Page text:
All Nonfiction Bullying Books Academic Author Interviews Celebrity interviews College Articles College Essays Educator of the Year Heroes Interviews Memoir Personal Experience Sports Travel & CultureAll Opinions Bullying Current Events / Politics Discrimination Drugs / Alcohol / Smoking Entertainment / Celebrities Environment Love / Relationships Movies / Music / TV Pop Culture / Trends School / College Social Issues / Civics Spirituality / Religion Sports / Hobbies
- Summer Guide
- College Guide
- Author Interviews
- Celebrity interviews
- College Articles
- College Essays
- Educator of the Year
- Personal Experience
- Travel & Culture
- Current Events / Politics
- Drugs / Alcohol / Smoking
- Entertainment / Celebrities
- Love / Relationships
- Movies / Music / TV
- Pop Culture / Trends
- School / College
- Social Issues / Civics
- Spirituality / Religion
- Sports / Hobbies
- Community Service
- Letters to the Editor
- Pride & Prejudice
- What Matters
Musings of an Art Student MAG
I think my very firstdream was to be a greeting card designer. I'm not sure why. It struck me as aninteresting occupation at age three, fat crayons gripped in my hands, scribblingmercilessly on a defenseless piece of paper. When I finished, I folded it andtucked it in my mother's briefcase.
That night, she came home and kissedthe top of my head, taking my pudgy hand into her own, drawing me into her armsand rocking me gently. "Thank you for the card," she said. Momentslater, when we disentangled our limbs, she took it out of her briefcase andpinned it on the refrigerator, as it proclaimed: "Look What an Artist IAm!"
I prided myself on my drawings, developing an appreciation forcolors and presentation. I especially liked chalk. It felt inexplicably rightbetween my fingers at eight years old, stretching a tail on the wall in its wake,curving and spinning and ending, abruptly, at the base of my father's palm. Heconfiscated 13 pieces of chalk that year, tucking them away in his sock drawer ina discreet black box. He thought I had no idea where he had put them but Iretrieved two and a half pieces; my father walked in when I was fetching thethird, my terror snapping it in half while still partially in the box.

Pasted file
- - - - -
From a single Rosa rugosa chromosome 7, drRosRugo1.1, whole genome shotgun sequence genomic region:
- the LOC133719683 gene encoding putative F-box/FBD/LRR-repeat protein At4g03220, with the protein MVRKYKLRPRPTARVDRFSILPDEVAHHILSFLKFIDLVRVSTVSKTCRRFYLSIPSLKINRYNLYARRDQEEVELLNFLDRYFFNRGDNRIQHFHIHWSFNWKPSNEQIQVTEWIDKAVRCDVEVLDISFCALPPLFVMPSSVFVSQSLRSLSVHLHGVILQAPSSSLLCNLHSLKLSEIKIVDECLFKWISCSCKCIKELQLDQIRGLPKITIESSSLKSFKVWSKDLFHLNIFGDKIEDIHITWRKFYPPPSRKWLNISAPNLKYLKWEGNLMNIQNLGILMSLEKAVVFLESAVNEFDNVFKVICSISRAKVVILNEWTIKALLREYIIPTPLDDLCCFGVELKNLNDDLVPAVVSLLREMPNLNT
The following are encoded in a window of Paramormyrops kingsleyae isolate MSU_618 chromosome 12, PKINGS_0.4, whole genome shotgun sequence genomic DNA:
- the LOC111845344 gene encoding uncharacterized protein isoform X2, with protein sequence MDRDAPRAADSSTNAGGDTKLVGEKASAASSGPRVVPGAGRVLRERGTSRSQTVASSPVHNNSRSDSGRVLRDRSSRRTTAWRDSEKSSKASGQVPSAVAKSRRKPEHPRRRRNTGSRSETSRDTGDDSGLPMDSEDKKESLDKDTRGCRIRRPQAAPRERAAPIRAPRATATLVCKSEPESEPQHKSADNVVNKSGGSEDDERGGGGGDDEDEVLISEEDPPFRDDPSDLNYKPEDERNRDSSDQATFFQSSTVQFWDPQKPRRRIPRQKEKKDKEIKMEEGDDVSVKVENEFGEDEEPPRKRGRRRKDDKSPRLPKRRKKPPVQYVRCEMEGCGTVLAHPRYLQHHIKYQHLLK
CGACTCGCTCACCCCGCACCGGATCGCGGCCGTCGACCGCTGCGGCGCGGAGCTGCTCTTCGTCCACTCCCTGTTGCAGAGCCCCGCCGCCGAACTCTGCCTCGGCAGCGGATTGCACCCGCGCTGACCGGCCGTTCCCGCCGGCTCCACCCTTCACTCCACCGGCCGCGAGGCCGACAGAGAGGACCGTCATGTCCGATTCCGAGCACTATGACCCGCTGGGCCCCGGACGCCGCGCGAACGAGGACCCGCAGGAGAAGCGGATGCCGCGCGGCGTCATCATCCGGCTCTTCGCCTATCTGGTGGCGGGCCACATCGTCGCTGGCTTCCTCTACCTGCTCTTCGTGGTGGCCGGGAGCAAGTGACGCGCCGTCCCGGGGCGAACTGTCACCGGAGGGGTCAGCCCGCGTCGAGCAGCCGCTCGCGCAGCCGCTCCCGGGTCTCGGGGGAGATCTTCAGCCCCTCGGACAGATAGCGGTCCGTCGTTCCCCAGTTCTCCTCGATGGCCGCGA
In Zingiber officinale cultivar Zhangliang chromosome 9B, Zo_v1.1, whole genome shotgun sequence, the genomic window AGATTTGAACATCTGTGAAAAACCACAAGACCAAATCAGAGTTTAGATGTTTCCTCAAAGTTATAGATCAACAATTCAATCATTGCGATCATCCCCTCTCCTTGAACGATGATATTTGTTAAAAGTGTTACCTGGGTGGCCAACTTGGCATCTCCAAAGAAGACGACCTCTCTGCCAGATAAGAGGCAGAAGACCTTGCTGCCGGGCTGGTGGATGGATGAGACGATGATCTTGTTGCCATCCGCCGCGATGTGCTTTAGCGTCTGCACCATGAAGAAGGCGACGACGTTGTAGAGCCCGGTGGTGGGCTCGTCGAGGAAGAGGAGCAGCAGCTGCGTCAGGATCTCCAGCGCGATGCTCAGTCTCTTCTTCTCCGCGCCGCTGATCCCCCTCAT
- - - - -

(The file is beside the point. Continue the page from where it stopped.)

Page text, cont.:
Atnight, he would grasp me about the waist, his monstrous hands nearly meeting inthe middle, and set me upon his right knee. If I were especially still and quiet,he allowed me to stay up 15 minutes past my bedtime to watch the end of afootball game. Then, he would set me back on the floor, kiss the top of my headand send me to bed. "Thank you for the chalk," he teased. I laughedheartily, guiltily, already formulating a plan to acquire more.
Pastelswere a fresh addiction at age 13. I received them for my birthday, and my handsquivered with emotion as I removed them from the box, one by one. I laid them outon the carpet and stared at them, my eyes dancing from color to color, soaking inevery detail. I would make a mural, I promised my brother, for his room. He hadnever seen a mural as great as the one I would make him. Just wait, I toldhim.
Two nights later, as I unfolded my masterpiece, the product of nearly20 hours of toil, he wrapped his slender arms around my neck and brought me intohis warmth. I nestled my head in the curve of his neck, grateful to have finallyreached this boy, this man, who had eluded my affection throughout my childhood.The mural depicted a small girl racing from a lake to meet her brother on a dirtroad, but he saw none of it. He simply rolled it into a neat cylinder and stuckit in the corner of his room.
"Thanks for the mural," he said."I hope you don't mind if I don't put it up tonight." I did mind, butsaid that I didn't, and bid him good night.